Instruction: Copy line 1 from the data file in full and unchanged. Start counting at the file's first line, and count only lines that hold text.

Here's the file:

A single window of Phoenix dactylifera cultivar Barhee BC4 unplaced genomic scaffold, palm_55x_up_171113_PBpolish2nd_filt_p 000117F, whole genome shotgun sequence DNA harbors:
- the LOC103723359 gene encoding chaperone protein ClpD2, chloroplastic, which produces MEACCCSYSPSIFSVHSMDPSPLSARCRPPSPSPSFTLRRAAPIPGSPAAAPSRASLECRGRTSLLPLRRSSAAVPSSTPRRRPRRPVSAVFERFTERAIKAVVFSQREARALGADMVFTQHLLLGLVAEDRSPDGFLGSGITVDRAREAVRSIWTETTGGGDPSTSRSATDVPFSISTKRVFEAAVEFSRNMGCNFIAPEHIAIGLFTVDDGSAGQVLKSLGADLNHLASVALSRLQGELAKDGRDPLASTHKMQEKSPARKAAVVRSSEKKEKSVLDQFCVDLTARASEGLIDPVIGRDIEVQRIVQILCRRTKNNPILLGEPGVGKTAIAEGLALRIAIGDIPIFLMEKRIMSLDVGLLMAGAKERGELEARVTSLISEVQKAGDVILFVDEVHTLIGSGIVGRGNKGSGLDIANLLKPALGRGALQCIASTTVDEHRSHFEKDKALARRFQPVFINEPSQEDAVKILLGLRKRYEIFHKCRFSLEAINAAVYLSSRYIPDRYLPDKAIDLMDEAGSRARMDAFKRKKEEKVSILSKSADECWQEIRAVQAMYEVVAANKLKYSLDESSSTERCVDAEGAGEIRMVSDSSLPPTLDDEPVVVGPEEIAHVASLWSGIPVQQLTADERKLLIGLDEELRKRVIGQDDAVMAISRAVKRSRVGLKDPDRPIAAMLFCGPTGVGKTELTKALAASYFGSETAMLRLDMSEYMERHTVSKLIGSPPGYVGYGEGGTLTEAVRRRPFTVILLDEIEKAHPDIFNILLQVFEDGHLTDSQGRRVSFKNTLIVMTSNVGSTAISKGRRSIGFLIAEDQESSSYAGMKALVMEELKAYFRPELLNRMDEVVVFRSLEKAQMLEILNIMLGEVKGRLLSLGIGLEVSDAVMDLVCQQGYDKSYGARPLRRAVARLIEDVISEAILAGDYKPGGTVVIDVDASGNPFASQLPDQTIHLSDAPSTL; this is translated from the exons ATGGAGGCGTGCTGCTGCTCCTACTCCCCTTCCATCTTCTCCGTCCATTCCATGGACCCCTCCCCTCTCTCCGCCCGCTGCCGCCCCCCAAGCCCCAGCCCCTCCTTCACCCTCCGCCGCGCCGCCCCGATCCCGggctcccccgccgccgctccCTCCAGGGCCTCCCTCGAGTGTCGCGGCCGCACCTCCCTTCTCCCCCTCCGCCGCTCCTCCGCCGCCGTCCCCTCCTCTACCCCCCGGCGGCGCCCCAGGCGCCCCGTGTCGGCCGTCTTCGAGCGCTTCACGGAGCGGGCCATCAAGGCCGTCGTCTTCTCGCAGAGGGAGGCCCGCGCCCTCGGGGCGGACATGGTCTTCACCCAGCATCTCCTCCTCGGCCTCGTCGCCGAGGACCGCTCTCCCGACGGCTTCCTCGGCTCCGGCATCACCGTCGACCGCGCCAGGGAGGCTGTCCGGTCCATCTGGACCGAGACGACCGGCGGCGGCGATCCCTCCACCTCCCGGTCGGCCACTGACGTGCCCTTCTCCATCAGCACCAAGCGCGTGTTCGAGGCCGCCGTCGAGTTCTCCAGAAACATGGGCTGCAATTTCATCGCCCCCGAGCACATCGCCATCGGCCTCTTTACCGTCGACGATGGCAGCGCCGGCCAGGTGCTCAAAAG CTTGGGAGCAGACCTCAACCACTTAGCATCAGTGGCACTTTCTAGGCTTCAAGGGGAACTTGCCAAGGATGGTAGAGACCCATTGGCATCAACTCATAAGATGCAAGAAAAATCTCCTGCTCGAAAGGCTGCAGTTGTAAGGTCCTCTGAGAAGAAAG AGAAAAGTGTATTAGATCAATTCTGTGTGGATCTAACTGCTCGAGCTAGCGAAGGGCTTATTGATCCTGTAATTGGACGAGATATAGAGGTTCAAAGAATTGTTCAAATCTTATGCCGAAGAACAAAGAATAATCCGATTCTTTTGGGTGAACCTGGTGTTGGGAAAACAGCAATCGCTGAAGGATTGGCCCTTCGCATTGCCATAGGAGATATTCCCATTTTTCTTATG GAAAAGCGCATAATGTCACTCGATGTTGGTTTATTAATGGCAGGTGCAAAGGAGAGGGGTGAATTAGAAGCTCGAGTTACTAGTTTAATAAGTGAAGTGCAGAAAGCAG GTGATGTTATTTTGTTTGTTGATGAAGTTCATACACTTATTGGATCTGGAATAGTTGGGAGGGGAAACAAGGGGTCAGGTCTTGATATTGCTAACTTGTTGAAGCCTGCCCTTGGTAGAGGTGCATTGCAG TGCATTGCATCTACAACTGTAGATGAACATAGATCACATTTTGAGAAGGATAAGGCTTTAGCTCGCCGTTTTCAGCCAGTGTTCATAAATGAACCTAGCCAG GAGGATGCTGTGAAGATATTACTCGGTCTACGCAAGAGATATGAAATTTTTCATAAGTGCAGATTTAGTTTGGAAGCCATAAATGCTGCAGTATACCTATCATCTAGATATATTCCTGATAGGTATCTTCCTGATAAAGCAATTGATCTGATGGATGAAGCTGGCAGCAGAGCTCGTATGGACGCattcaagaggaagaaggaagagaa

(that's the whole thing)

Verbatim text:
A single window of Phoenix dactylifera cultivar Barhee BC4 unplaced genomic scaffold, palm_55x_up_171113_PBpolish2nd_filt_p 000117F, whole genome shotgun sequence DNA harbors: